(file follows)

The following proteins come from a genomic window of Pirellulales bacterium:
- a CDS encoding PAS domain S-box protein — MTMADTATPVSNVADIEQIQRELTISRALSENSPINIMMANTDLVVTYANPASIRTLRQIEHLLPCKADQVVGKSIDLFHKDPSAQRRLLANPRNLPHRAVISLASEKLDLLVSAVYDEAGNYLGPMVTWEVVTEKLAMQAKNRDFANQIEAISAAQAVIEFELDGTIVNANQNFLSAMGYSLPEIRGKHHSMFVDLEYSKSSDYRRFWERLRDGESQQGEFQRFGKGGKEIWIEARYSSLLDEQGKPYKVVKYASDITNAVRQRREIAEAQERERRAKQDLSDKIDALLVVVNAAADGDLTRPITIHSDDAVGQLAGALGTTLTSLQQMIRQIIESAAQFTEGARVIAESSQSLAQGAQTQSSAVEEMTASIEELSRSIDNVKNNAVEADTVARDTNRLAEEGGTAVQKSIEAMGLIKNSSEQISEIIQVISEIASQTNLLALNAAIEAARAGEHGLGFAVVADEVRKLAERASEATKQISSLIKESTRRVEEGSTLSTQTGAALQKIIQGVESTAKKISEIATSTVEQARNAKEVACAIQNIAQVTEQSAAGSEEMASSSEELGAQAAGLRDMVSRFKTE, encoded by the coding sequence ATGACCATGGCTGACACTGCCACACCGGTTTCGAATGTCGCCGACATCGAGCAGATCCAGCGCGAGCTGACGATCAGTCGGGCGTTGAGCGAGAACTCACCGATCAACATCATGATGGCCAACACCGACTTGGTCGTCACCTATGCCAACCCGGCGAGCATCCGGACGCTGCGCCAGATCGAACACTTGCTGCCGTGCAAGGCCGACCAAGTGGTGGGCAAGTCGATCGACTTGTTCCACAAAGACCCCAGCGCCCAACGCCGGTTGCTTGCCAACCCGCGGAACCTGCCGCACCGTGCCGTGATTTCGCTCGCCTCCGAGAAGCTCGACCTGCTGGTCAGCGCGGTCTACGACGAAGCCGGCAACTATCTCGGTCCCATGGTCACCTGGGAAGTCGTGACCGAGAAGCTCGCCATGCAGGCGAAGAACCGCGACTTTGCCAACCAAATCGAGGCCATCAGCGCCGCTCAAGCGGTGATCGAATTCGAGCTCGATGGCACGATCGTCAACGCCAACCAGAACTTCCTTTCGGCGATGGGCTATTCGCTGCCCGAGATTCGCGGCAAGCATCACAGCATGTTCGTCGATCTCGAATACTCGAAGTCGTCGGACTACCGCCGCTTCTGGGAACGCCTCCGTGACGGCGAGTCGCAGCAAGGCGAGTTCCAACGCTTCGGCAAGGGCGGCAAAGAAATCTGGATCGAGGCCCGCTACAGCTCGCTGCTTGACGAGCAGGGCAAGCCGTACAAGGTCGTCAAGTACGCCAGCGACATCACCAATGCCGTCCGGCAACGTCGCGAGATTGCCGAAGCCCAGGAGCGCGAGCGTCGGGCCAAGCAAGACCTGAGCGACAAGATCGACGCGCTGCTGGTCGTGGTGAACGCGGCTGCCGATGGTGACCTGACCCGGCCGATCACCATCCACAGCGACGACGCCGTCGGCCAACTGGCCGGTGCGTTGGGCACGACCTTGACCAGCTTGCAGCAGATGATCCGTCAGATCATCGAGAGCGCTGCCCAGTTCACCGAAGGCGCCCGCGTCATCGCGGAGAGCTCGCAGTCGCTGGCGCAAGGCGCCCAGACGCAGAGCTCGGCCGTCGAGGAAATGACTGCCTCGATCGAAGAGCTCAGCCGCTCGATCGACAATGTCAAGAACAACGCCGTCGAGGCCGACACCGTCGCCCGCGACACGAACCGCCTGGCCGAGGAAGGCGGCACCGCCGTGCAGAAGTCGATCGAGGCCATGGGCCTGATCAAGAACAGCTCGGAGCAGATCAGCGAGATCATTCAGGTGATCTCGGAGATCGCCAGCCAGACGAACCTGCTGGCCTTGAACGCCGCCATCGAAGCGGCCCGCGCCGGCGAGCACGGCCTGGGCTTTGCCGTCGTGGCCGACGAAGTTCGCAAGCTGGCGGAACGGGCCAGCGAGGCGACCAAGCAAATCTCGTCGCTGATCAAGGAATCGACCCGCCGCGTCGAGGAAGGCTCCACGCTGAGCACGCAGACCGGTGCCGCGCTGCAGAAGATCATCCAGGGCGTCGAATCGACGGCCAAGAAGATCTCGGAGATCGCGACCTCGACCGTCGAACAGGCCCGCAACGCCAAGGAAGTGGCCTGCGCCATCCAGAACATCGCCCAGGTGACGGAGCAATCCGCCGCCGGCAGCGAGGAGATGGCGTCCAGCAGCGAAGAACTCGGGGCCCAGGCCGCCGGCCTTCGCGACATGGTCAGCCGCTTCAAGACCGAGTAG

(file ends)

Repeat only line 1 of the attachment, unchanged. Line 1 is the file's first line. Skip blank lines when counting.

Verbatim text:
The following proteins come from a genomic window of Pirellulales bacterium: